The Summer season is travelling season, and hot weather can make long trips take forever if your vehicle’s air conditioning isn’t working properly. Air conditioning systems are much more durable than they were a couple decades ago but time still takes its toll. Here are some of the more common problems with today’s air conditioning systems.
Air conditioning systems can be separated into two parts. The first part is the refrigeration system. The second part is the air delivery system. Lets look at the refrigeration system first.
Just like home air conditioning (a/c) systems, automotive air conditioning doesn’t make cold; it simply takes away heat. This may seem like a subtle difference but it is significant to diagnosing problems with the system. Heat from the vehicle’s interior is absorbed by a liquid as it evaporates into a gas inside a finned unit called the evaporator. Then it is pumped out to the front of the vehicle by the a/c compressor where the heat is transferred to the air moving through the condenser fins. This heat transfer caused the refrigerant to turn back into a liquid again so the cycle can be repeated.
The liquid used to transfer the heat is R134a refrigerant. Many systems older than about 1994 used R12 as a refrigerant but these systems must be retrofitted to the R134a if refrigerant needs to be added. This adds an additional cost of fittings, oil and sometimes a compressor or hoses, but this is a one-time cost and prevents R12 from damaging the environment.
There are propane and butane-based refrigerants on the market but these can be dangerous. A refrigerant leak inside the car could allow gas levels to build up to an explosive level. These refrigerants will also contaminate R134a, so they can’t be handled with the same equipment. This adds cost.
If refrigerant has leaked from the system, a technician must leak check and repair the system before recharging the system. This is required by the air conditioning regulations. Small leaks usually occur around hose fittings and compressor seals but hoses can also slowly leak, so it is common for systems a few years old to need recharging. Poor interior cooling is a symptom of low refrigerant levels.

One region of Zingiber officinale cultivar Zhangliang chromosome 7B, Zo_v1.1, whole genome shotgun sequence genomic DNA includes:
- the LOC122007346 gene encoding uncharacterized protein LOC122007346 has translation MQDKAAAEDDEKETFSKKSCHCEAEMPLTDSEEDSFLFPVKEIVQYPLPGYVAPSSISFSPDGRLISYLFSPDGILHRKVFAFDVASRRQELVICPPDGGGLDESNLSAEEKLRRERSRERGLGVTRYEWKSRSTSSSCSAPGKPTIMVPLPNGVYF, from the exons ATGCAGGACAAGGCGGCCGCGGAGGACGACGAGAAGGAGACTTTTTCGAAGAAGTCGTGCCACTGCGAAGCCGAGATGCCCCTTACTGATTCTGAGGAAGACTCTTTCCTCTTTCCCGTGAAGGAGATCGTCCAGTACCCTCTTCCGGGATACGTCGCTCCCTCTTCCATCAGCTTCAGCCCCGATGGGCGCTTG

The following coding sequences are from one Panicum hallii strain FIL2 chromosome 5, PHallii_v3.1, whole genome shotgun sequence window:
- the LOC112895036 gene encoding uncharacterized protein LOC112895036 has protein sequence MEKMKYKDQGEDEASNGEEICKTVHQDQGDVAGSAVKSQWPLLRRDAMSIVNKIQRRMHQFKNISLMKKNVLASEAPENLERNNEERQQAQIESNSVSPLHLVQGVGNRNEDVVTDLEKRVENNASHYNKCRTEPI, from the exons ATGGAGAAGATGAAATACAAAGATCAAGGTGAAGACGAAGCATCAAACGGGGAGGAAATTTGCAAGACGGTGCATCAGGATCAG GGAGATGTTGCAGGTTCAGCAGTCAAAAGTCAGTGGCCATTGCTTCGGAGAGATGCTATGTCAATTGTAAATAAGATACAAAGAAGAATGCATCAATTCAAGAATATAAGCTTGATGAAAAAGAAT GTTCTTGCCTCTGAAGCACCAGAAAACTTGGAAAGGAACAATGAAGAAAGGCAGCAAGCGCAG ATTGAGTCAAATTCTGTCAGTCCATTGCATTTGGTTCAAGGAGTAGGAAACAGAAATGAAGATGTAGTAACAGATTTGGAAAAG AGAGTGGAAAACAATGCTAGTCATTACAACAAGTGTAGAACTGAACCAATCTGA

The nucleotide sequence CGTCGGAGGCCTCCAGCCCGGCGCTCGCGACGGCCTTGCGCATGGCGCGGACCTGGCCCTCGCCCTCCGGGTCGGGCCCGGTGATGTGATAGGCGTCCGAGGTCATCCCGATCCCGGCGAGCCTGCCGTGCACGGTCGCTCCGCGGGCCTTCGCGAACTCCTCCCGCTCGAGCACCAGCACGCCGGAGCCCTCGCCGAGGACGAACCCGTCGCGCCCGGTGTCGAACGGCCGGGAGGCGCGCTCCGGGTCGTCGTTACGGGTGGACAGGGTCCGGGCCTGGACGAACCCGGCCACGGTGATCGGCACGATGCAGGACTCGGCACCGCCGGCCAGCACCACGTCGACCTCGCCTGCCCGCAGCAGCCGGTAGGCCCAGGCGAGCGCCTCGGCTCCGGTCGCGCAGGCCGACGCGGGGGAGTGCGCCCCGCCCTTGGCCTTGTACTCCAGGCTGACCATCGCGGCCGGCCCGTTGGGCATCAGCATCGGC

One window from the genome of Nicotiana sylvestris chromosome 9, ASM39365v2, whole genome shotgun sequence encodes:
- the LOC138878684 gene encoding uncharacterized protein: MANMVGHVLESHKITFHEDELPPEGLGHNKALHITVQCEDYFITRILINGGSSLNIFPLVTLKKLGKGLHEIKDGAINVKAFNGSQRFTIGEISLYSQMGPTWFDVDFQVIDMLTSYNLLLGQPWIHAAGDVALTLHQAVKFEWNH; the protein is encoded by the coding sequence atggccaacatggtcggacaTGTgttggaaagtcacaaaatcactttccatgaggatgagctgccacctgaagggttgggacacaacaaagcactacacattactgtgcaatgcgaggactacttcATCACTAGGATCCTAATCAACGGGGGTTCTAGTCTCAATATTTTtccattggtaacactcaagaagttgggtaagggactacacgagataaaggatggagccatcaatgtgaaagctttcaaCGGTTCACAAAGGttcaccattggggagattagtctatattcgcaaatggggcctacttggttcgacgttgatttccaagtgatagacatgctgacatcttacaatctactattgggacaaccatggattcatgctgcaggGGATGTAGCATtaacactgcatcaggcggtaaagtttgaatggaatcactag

Blocked condenser and radiator fins also reduce cooling. If the airflow is blocked the heat cannot be dissipated. Winter fronts must be removed but bugs, leaves and lint can also block airflow. Often the radiator and condenser both look clean, but check between the two units. Blockage in this area limits the cooling capacity of the a/c system.
The second part of the a/c system is the air delivery system. All factory systems are using an air mix system. This means that all the air flows through the evaporator unit where it is cooled if the compressor is turned on, and then the air can pass through or bypass the heater core to add heat to the air flow. Essentially, the system mixes cold air with hot air to achieve the desired passenger compartment temperature.
Two problems typically occur with the air delivery system. Either the airflow is blocked or the control doors don’t move properly. The airflow can be blocked by snow in winter or plugged pollen filters in many newer vehicles. Check for filters first! The next most common blockage is in the fins of the evaporator unit. As the refrigerant evaporates inside the unit, the fins become very cold and moisture condenses on them. Dirt and pollen are trapped in the moisture and drain out holes beneath the vehicle. Sometimes, especially in high humidity areas, the condenser fins remain moist when the vehicle is off and mould starts to grow. This blocks the airflow and may cause unpleasant odours inside the vehicle.
Cleaning the evaporator fins can often be done without removing the unit. Access through small openings for other components allows a fungicide to be sprayed inside the housing. This can be a smelly procedure so it is best left to a repair technician.
Several doors are used to direct airflow inside the heater a/c housing. Basic systems have used cables and levers to move the doors, while many systems now use small electric motors. Regardless of the type of control, if the temperature door doesn’t move all the way to block the heater core, maximum cooling cannot be achieved.
Sometimes foam sealed on the doors comes loose and prevents the doors from sealing. Other times, a cable may have slipped out of adjustment. One problem I often see is objects dropped into the heater a/c housing through the defroster vents. Pens, combs, paper clips – all these small objects can prevent the doors from moving fully. So can sticky soda pop or melted crayons! The message here: keep small objects off the dashboard. If not, the whole heater a/c housing may need to be dismantled to repair the problem.